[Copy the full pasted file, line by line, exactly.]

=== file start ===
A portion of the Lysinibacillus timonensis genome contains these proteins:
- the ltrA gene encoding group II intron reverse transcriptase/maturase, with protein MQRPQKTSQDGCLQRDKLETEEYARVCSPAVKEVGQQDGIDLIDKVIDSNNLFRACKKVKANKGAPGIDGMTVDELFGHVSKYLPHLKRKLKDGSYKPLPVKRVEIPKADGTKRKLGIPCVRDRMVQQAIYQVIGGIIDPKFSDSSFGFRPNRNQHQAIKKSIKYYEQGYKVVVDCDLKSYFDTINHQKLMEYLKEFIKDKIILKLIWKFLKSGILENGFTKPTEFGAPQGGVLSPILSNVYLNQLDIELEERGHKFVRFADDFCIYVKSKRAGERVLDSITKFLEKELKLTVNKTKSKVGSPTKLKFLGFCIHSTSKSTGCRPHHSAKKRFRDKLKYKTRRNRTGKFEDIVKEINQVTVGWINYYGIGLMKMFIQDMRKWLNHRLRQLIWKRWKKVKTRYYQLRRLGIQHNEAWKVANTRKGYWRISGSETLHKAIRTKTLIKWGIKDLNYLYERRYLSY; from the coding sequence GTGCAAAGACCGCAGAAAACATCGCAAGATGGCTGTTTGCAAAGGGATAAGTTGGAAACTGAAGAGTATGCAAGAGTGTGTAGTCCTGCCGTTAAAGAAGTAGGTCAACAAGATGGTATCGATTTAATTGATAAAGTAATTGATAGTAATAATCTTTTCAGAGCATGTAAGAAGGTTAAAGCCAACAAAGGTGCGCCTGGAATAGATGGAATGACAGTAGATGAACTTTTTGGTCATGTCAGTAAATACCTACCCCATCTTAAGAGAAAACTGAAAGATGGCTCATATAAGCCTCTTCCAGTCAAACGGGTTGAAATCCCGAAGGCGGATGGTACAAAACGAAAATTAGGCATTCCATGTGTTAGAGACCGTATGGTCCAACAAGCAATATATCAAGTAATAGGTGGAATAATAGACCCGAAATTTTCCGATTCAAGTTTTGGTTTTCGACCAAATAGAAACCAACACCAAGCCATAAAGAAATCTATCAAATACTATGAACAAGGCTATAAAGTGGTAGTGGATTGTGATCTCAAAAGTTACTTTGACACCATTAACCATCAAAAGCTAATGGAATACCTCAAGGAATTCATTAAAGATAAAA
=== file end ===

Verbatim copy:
A portion of the Lysinibacillus timonensis genome contains these proteins:
- the ltrA gene encoding group II intron reverse transcriptase/maturase, with protein MQRPQKTSQDGCLQRDKLETEEYARVCSPAVKEVGQQDGIDLIDKVIDSNNLFRACKKVKANKGAPGIDGMTVDELFGHVSKYLPHLKRKLKDGSYKPLPVKRVEIPKADGTKRKLGIPCVRDRMVQQAIYQVIGGIIDPKFSDSSFGFRPNRNQHQAIKKSIKYYEQGYKVVVDCDLKSYFDTINHQKLMEYLKEFIKDKIILKLIWKFLKSGILENGFTKPTEFGAPQGGVLSPILSNVYLNQLDIELEERGHKFVRFADDFCIYVKSKRAGERVLDSITKFLEKELKLTVNKTKSKVGSPTKLKFLGFCIHSTSKSTGCRPHHSAKKRFRDKLKYKTRRNRTGKFEDIVKEINQVTVGWINYYGIGLMKMFIQDMRKWLNHRLRQLIWKRWKKVKTRYYQLRRLGIQHNEAWKVANTRKGYWRISGSETLHKAIRTKTLIKWGIKDLNYLYERRYLSY; from the coding sequence GTGCAAAGACCGCAGAAAACATCGCAAGATGGCTGTTTGCAAAGGGATAAGTTGGAAACTGAAGAGTATGCAAGAGTGTGTAGTCCTGCCGTTAAAGAAGTAGGTCAACAAGATGGTATCGATTTAATTGATAAAGTAATTGATAGTAATAATCTTTTCAGAGCATGTAAGAAGGTTAAAGCCAACAAAGGTGCGCCTGGAATAGATGGAATGACAGTAGATGAACTTTTTGGTCATGTCAGTAAATACCTACCCCATCTTAAGAGAAAACTGAAAGATGGCTCATATAAGCCTCTTCCAGTCAAACGGGTTGAAATCCCGAAGGCGGATGGTACAAAACGAAAATTAGGCATTCCATGTGTTAGAGACCGTATGGTCCAACAAGCAATATATCAAGTAATAGGTGGAATAATAGACCCGAAATTTTCCGATTCAAGTTTTGGTTTTCGACCAAATAGAAACCAACACCAAGCCATAAAGAAATCTATCAAATACTATGAACAAGGCTATAAAGTGGTAGTGGATTGTGATCTCAAAAGTTACTTTGACACCATTAACCATCAAAAGCTAATGGAATACCTCAAGGAATTCATTAAAGATAAAA